Some years ago I used to do a podcast called LugRadio. We did it for four years, delivered 140+ episodes, had 2 million downloads, and it spawned five live events. We wrapped it up as I moved to the USA, but then a little later Stuart Langridge and I experimented with a new show caled Shot Of Jaq. It was a different format and very focused on post-show discussion. We did 60+ shows.
We wrapped up Shot Of Jaq about three years ago and I had been getting the itch to do a show again. This time I wanted to do something more like LugRadio; four presenters, 45 mins to an hour long, include an interview, but this time for it to be a little less anarchic and more like Top Gear.
As such, I am delighted to present our new show Bad Voltage.
Bad Voltage takes a fun and amusing take on technology, music, politics and anything else we think we and our listeners would find interesting. It is not just about Open Source and Linux, but will naturally gravitate to those topics based on our experience.
The show has an amusing line-up with a diversity of experience. It includes Jeremy Garcia (founder of LinuxQuestions), Stuart Langridge (Web Development Consultant, co-founder of LugRadio), Bryan Lunduke (NetworkWorld writer, co-founder of the Linux Action Show, creator of Linux Tycoon), and myself.
The show takes a fun, loose, and amusing take on the topics we present. It is 45mins to an hour long, features an interview, a review of a product/service/software, features some topics for discussion, a letters segment where we read out and respond to letters to the show, and more.
We launched the show (Season 1 Episode 1 ‘Socially Awkward Headgear’) on Thursday and it includes:
Go and check it out here, and be sure to subscribe to it in your fave podcasting client or on iTunes!
The response had been fantastic. We have had over 60GB of downloads, 2000+ people check the show out, 120+ people join our Google+ Community, 90+ people join us on Twitter. We also have ‘#badvoltage’ on Freenode. Our community is forming, and they are cool people…they are Bad Voltage people.
Bad Voltage is all about the community, so be sure to come and join us and send over your feedback and thoughts on the show to email@example.com – we will read your emails out on the show and we really want to tighten up the format and make it as good as possible, so your thoughts on what works well and what works less well is appreciated.
Why? A combination of wanting to do something different coupled with the desire to reclaim my second bedroom, which is currently tied up as an office.
Working in an office in the future will be weird ("You mean I have to get dressed every day?!") but hopefully not unduly burdonsome.
My two-year plan still remains in effect: Pay off this flat as soon as possible, then purchase another and rent this one out. Giving me some income of my own, which I will need.
The "five" year plan involves me quitting work, so that I can stay home and raise children. That makes sense because sometime next year I'll become the partner who earns the least amount of monies, and I'll also be the partner with the lowest upper-bound on salary potential (short of moving to London/similar which I've always ruled out).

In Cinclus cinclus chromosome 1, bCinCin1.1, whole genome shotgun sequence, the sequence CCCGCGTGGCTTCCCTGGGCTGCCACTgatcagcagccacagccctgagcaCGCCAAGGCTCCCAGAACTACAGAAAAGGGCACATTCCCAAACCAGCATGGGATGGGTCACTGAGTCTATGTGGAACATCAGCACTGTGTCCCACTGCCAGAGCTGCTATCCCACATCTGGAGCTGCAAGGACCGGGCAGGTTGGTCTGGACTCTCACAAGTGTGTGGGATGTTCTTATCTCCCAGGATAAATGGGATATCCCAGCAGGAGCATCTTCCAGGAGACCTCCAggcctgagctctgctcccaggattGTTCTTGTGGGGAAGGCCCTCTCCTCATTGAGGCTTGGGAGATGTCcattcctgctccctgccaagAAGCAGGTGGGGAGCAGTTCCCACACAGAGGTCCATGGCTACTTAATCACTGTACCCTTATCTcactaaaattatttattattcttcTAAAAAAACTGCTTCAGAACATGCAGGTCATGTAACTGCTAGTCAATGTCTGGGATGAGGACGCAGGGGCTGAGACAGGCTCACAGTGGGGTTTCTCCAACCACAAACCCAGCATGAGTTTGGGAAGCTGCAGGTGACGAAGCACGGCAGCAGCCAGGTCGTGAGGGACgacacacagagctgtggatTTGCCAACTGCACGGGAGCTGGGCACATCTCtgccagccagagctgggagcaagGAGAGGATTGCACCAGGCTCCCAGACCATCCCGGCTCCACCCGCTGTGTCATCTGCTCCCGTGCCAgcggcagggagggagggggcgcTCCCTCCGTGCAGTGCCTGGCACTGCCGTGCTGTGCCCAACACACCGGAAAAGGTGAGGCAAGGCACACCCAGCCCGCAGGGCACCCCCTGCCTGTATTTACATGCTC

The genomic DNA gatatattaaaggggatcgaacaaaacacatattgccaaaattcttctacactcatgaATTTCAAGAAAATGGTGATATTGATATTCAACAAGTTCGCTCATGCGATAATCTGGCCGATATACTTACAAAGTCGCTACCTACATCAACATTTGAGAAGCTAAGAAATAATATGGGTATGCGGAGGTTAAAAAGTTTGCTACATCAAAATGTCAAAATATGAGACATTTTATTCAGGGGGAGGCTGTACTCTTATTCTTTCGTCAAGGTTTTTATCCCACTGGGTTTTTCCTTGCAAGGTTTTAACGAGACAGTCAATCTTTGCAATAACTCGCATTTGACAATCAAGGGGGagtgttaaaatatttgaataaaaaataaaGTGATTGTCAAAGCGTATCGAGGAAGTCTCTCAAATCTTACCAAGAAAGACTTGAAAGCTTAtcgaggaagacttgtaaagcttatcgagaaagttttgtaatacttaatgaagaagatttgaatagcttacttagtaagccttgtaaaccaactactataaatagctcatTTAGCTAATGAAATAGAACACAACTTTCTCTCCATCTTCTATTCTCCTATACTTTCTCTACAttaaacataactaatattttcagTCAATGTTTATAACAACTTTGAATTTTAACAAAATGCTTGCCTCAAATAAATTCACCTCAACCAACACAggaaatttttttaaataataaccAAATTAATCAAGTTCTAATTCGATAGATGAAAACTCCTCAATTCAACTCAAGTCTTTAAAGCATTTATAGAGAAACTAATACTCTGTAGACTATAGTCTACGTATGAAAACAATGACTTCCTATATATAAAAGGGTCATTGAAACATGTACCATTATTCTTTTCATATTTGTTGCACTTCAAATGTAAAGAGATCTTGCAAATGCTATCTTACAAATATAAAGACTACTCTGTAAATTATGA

Having rental income for myself means I'm not utterly dependant on other money, and all being well this place will be 100% paid off within 18 months.
(After that lots of saving will take place for a deposit for the second place. We did bid on a couple of places locally, which were outstanding, but it is perhaps for the best we didn't win them. No more looking at ESPC!)
Bytemark now becomes a company I recommend 100% for hosting in the UK. In the past I've always said nice things, but I've not strongly recommended them/us, because I'm too biased.
All my personal hosting, except for one virtual machine, will remain at Bytemark indefinitely. Lovely, flexible, and great.
(I have one outside guest for the purposes of diversification. That currently lives at Mythic Beasts.)
I’ve been playing around with a Sony SmartWatch 2. Herein some thoughts on wearable devices and smart watches.
There’s been several iterations of the smart watch idea. The Verge smartwatch roundup covers the state of play; The Independent has an interesting article on why a Google smartwatch makes sense, and the Samsung Galaxy Gear advert demonstrates nicely the desire for these “James Bond” gadget watches over the years.
The Sony Smart Watch 2 is really nice hardware. It’s a decent size, but doesn’t feel too heavy or cumbersome on the wrist.
The “standby” watch face screen is easy to read. It also has a clever power saving feature where the display is turned off completely unless it detects you. I haven’t figured out how the detection works – presumably motion, touch, proximity or resistance. When the screen is on full it is bright and readable. The watch display is responsive, and swiping from screen to screen is fast and smooth.
The watch needs to be tethered to a phone, and this symbiotic relationship makes sense (up to a point). The watch on your wrist is more accessible than the phone in your pocket, so it’s easier and more natural to glance at the watch to see information. The challenge is figuring out what information you want to see, and getting that information displayed. For example, if you’re using a bluetooth headset and you receive an incoming call, caller ID is handy, along with the ability to accept or reject the call. SMS notifications are useful, but email notifications are too frequent and too verbose to be of much use.
Since the watch is strapped to your wrist and always on you, it allows nice features like warning you when you leave your phone behind. This works, and is useful. On the Sony watch, I achieved this using Augmented SmartWatch Pro; it vibrates the watch when the bluetooth connection to the phone is lost. It looks like similar functionality is on the Samsung Galaxy Gear.